Missing woman's kin: Cop response not quick
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The sobbing woman was begging 911 dispatchers to rescue her, yelling into the phone from the seaside community of Oak Beach. She banged on the door of resident Gustav Coletti, who let her in and then called 911 himself.
"She said, 'Help me! Help me!' " Coletti, 75, recalled Wednesday. He said he told the 911 dispatcher: "I don't know what it's all about but she's screaming for help."
When Suffolk police arrived at the scene, the woman, Shannan Gilbert, 24, was gone. Gilbert, a Jersey City prostitute who came to Oak Beach to meet a client, has not been seen since that May 1 morning, police and her family members have said. Her disappearance prompted a missing-person probe by her frantic family, who now worry that she may be one of the four skeletal remains recently found in thick brush off Ocean Parkway near Oak Beach.
Just when Suffolk authorities arrived at the scene remains in dispute as police continued their probe of Gilbert's disappearance. Late in the afternoon, police visited the Oak Beach house of Joseph Brewer, who told Newsday he summoned Gilbert for a "date" after contacting her through Craigslist.
While Gilbert's family members await DNA testing of the bones, they say they believe that Suffolk police did not respond quickly to Gilbert's 911 call. Suffolk Dep. Insp. Gerard McCarthy, commanding officer of the Special Services Bureau, said in an interview that the response to the 911 calls was not "immediate." He said Gilbert was "incoherent" and gave a vague location of "near Jones Beach" while talking to 911 dispatchers, making it difficult to get to her quickly. He could not provide the time officers arrived on the scene.
Coletti said an officer from the police marine unit arrived about 30 minutes after he called 911. If true, Gilbert's family said that would mean authorities didn't arrive until 40 to 45 minutes after her 4:51 a.m. 911 call. They have that time from Gilbert's cell phone records, which they say show she was on the phone to 911 operators for 23 minutes.
"If somebody had gotten there within 10 or 15 minutes, my niece, most likely, would be alive," said Gilbert's aunt, Lori Grove, 51, of Williamsburg, Pa. "She was on the phone with police for more than 20 minutes. Why did no one get there?"
Family members say they received so little official information from Jersey City police - to whom they first reported Gilbert missing - and Suffolk police that they launched their own probe, going so far as to knock on doors in Oak Beach, contacting Brewer and the man who says he drove her to Oak Beach.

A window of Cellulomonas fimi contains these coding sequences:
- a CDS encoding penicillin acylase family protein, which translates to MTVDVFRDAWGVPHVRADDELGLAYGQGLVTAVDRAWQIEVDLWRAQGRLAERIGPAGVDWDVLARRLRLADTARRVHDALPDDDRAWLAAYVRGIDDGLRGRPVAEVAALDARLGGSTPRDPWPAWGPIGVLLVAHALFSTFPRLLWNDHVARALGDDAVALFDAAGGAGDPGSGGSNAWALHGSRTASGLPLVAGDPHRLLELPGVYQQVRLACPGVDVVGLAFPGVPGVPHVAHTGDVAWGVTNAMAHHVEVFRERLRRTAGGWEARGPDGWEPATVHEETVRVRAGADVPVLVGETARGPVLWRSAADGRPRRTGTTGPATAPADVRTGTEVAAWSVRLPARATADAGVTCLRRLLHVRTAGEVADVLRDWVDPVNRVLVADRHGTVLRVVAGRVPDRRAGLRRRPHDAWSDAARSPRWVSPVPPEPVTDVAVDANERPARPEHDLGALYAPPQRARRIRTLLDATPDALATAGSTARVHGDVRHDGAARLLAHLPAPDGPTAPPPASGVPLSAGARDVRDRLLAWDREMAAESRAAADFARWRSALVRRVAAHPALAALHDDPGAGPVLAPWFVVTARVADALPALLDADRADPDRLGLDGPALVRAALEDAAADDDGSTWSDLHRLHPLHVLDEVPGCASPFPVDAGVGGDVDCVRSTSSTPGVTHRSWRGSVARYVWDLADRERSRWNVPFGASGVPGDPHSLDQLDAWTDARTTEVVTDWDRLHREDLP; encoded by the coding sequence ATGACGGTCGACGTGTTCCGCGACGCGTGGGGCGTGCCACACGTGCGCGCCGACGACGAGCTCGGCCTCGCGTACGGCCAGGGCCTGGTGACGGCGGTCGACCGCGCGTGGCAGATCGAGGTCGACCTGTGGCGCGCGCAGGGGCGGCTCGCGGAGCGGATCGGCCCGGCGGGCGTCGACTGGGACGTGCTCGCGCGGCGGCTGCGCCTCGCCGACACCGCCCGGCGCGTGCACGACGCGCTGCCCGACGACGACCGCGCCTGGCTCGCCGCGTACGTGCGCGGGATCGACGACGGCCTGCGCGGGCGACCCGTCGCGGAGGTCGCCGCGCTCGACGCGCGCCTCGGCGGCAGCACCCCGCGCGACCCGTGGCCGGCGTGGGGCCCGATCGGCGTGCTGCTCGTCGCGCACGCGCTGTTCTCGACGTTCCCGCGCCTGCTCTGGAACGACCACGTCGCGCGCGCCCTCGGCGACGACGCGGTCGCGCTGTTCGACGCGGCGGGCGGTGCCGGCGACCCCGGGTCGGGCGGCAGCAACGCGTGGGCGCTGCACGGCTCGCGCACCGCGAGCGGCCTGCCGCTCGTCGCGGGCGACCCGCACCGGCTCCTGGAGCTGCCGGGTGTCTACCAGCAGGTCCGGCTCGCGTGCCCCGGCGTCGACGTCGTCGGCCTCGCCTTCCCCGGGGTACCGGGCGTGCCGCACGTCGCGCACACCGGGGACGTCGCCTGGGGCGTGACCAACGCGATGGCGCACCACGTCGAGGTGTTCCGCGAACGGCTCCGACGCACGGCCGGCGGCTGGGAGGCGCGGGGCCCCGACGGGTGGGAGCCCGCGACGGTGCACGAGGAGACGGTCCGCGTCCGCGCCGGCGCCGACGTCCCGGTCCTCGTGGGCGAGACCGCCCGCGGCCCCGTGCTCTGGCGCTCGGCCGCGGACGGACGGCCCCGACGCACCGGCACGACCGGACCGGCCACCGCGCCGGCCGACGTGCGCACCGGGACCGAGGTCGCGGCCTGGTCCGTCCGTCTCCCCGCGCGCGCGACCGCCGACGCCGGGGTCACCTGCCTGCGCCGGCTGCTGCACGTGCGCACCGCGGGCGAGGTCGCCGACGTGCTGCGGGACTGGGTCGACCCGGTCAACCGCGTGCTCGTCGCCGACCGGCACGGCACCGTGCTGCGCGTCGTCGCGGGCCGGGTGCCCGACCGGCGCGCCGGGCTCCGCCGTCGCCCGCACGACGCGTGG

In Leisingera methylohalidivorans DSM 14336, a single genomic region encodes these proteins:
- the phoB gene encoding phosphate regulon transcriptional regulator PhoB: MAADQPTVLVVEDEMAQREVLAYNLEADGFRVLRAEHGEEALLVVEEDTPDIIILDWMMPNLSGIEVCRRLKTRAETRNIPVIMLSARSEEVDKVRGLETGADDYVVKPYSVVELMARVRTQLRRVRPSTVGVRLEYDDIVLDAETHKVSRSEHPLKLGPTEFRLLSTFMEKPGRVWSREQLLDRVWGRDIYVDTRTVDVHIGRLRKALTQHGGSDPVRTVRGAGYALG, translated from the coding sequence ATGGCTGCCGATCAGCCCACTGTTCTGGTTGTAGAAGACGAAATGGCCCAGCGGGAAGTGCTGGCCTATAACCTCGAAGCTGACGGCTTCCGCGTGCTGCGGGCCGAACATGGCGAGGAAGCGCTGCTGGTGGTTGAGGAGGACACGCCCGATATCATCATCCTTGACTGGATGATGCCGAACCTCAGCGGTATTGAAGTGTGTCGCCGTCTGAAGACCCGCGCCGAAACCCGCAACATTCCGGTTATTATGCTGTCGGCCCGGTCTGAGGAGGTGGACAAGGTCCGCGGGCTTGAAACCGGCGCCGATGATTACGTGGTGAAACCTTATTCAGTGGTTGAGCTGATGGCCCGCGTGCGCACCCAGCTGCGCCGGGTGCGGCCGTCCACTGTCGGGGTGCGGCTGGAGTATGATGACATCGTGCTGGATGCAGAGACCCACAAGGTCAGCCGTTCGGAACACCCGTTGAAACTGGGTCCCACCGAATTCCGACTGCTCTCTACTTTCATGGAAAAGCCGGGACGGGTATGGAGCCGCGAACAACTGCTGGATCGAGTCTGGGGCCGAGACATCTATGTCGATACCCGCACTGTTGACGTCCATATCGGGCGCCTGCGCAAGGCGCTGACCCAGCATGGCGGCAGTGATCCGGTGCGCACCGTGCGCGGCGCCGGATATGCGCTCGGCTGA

Suffolk and Jersey City police defended their probe. McCarthy said Suffolk sent units to Oak Beach twice on May 1 and later sent canine units to canvass a wide area of the barrier beach. Brewer and Gilbert's driver have told Newsday they were extensively questioned by Suffolk detectives and took lie detector tests administered by police. Police have not confirmed the use of lie detector tests.
"It's certainly true that families don't get updates on their cases, breaking leads," McCarthy said. "The difficulty we run into is if we give out pieces of information that could compromise a case."
Stan Eason, a spokesman for Jersey City police, said the department initiated the missing-person case in May and worked diligently. "Our efforts and commitment to this case led to the initial and follow-up searches that are still ongoing," he said.
Sometime in early summer, Suffolk police said they stopped searching the underbrush and marshy areas along Ocean Parkway. It wasn't until Saturday when a canine officer and his dog working farther west along the road found the remains.
Suffolk police described the 911 call Gilbert made, though they did not release it. Talking to a Suffolk dispatcher, Gilbert "intimates that she's being threatened," McCarthy said. Voices in the background tell her to calm down, he said.
"She's drifting in and out, intoxicated, I would say," McCarthy said.
Gilbert's sister, Sherre, said Gilbert had a history of mental illness and drug abuse that often manifested itself as irrational behavior.
Early in the call, Gilbert was transferred to a dispatcher for New York State Police, McCarthy said. State Police spokesman Frank Bandiero did not return multiple phone messages Wednesday.
With a phone in hand, Gilbert ran from the house while talking to the dispatcher. Coletti said he opened his front door and she ran inside. He then called 911 and Gilbert ran off, McCarthy said.
A marine bureau sergeant who came in later in the morning sent more manpower to do a more thorough search of the area and authorized a helicopter search, McCarthy said.
A couple of weeks later, her sisters, Sarra and Sherre Gilbert, traveled from upstate Ellenville to Oak Beach. They spoke to neighbors, walked along the roads, and spoke with Brewer. Just before leaving, Sarra said she reached down on the ground and found an earring that had fallen from her sister's ear.
With Paul LaRocco, Matthew Chayes, Sophia Chang
and Jennifer Smith